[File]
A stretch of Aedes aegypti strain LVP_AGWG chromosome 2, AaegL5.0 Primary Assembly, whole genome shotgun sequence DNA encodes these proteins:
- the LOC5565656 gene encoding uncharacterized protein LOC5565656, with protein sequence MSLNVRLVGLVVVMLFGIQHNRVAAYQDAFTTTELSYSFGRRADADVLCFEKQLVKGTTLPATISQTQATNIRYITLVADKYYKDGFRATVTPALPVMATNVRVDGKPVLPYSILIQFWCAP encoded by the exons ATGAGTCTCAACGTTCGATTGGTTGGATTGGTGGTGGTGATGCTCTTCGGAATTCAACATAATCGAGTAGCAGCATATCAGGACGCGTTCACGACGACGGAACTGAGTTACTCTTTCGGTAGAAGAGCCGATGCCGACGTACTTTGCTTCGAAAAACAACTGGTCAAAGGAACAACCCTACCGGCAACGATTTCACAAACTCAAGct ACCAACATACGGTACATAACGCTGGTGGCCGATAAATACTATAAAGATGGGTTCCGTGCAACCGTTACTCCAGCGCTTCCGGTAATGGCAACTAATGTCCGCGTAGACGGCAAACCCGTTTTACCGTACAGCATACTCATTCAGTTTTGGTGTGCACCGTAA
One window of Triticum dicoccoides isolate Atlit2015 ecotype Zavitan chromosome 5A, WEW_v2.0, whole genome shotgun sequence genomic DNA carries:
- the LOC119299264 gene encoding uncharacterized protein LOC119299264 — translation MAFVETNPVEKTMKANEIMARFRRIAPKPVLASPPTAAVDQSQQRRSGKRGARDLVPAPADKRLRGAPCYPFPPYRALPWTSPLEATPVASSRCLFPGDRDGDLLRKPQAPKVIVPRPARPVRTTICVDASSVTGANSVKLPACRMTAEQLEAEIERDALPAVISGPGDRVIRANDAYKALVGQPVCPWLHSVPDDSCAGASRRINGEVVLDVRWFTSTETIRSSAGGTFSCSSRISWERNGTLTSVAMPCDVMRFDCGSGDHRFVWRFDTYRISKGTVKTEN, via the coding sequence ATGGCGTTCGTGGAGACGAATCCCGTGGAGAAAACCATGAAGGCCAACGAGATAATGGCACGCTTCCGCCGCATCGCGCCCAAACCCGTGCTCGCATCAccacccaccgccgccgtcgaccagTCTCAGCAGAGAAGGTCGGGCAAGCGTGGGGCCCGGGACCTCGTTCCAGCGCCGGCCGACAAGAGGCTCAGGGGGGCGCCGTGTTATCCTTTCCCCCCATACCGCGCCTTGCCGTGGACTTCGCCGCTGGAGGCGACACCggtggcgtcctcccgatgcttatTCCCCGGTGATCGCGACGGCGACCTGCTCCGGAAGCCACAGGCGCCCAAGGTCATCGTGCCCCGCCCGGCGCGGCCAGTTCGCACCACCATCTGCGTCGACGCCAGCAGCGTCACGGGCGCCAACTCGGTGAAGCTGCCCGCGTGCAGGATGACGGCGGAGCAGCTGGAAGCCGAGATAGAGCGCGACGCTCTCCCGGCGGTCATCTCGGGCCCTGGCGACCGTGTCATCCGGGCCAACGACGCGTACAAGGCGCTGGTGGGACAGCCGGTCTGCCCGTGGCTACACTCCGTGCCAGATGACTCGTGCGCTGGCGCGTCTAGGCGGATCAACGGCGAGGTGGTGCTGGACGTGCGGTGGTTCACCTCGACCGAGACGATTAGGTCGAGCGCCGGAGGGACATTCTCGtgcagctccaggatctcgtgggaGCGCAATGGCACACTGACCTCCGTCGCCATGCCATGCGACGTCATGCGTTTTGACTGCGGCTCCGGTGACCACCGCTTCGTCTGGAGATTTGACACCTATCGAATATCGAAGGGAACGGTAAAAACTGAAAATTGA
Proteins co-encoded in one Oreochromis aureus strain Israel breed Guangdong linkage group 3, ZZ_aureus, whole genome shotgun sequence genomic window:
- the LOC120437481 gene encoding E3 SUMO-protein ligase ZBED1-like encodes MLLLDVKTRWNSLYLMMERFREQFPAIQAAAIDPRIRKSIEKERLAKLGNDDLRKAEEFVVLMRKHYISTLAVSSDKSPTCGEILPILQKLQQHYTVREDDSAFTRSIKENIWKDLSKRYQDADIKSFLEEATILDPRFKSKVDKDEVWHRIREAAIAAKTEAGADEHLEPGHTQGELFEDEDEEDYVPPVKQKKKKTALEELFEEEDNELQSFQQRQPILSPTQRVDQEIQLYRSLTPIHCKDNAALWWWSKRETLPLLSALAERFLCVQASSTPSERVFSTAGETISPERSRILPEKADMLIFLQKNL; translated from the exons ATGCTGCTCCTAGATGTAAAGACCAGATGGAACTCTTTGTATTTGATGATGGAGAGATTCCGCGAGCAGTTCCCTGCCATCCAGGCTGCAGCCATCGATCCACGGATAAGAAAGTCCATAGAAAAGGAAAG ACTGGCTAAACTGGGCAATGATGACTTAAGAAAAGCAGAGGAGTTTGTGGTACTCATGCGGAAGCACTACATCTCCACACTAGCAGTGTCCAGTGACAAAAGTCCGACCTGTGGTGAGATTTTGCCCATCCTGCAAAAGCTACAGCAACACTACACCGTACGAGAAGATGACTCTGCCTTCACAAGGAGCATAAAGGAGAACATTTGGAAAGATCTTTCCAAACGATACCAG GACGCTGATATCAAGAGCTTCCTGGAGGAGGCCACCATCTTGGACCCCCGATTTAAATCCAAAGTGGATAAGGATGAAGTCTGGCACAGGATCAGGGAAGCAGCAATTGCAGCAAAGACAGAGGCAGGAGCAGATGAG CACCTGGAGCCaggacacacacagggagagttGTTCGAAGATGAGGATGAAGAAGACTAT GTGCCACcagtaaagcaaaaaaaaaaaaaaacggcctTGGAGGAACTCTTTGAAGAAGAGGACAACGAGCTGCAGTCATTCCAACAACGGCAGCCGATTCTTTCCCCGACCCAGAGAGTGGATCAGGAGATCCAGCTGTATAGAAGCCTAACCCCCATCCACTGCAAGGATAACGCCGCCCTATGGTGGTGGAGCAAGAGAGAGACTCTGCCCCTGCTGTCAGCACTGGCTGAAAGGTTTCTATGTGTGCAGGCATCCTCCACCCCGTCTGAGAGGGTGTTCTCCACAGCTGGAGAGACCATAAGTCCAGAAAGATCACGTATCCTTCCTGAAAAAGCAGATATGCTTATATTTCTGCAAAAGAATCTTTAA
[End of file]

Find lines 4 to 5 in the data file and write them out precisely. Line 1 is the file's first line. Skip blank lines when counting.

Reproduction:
- the LOC119299264 gene encoding uncharacterized protein LOC119299264 — translation MAFVETNPVEKTMKANEIMARFRRIAPKPVLASPPTAAVDQSQQRRSGKRGARDLVPAPADKRLRGAPCYPFPPYRALPWTSPLEATPVASSRCLFPGDRDGDLLRKPQAPKVIVPRPARPVRTTICVDASSVTGANSVKLPACRMTAEQLEAEIERDALPAVISGPGDRVIRANDAYKALVGQPVCPWLHSVPDDSCAGASRRINGEVVLDVRWFTSTETIRSSAGGTFSCSSRISWERNGTLTSVAMPCDVMRFDCGSGDHRFVWRFDTYRISKGTVKTEN, via the coding sequence ATGGCGTTCGTGGAGACGAATCCCGTGGAGAAAACCATGAAGGCCAACGAGATAATGGCACGCTTCCGCCGCATCGCGCCCAAACCCGTGCTCGCATCAccacccaccgccgccgtcgaccagTCTCAGCAGAGAAGGTCGGGCAAGCGTGGGGCCCGGGACCTCGTTCCAGCGCCGGCCGACAAGAGGCTCAGGGGGGCGCCGTGTTATCCTTTCCCCCCATACCGCGCCTTGCCGTGGACTTCGCCGCTGGAGGCGACACCggtggcgtcctcccgatgcttatTCCCCGGTGATCGCGACGGCGACCTGCTCCGGAAGCCACAGGCGCCCAAGGTCATCGTGCCCCGCCCGGCGCGGCCAGTTCGCACCACCATCTGCGTCGACGCCAGCAGCGTCACGGGCGCCAACTCGGTGAAGCTGCCCGCGTGCAGGATGACGGCGGAGCAGCTGGAAGCCGAGATAGAGCGCGACGCTCTCCCGGCGGTCATCTCGGGCCCTGGCGACCGTGTCATCCGGGCCAACGACGCGTACAAGGCGCTGGTGGGACAGCCGGTCTGCCCGTGGCTACACTCCGTGCCAGATGACTCGTGCGCTGGCGCGTCTAGGCGGATCAACGGCGAGGTGGTGCTGGACGTGCGGTGGTTCACCTCGACCGAGACGATTAGGTCGAGCGCCGGAGGGACATTCTCGtgcagctccaggatctcgtgggaGCGCAATGGCACACTGACCTCCGTCGCCATGCCATGCGACGTCATGCGTTTTGACTGCGGCTCCGGTGACCACCGCTTCGTCTGGAGATTTGACACCTATCGAATATCGAAGGGAACGGTAAAAACTGAAAATTGA
Proteins co-encoded in one Oreochromis aureus strain Israel breed Guangdong linkage group 3, ZZ_aureus, whole genome shotgun sequence genomic window: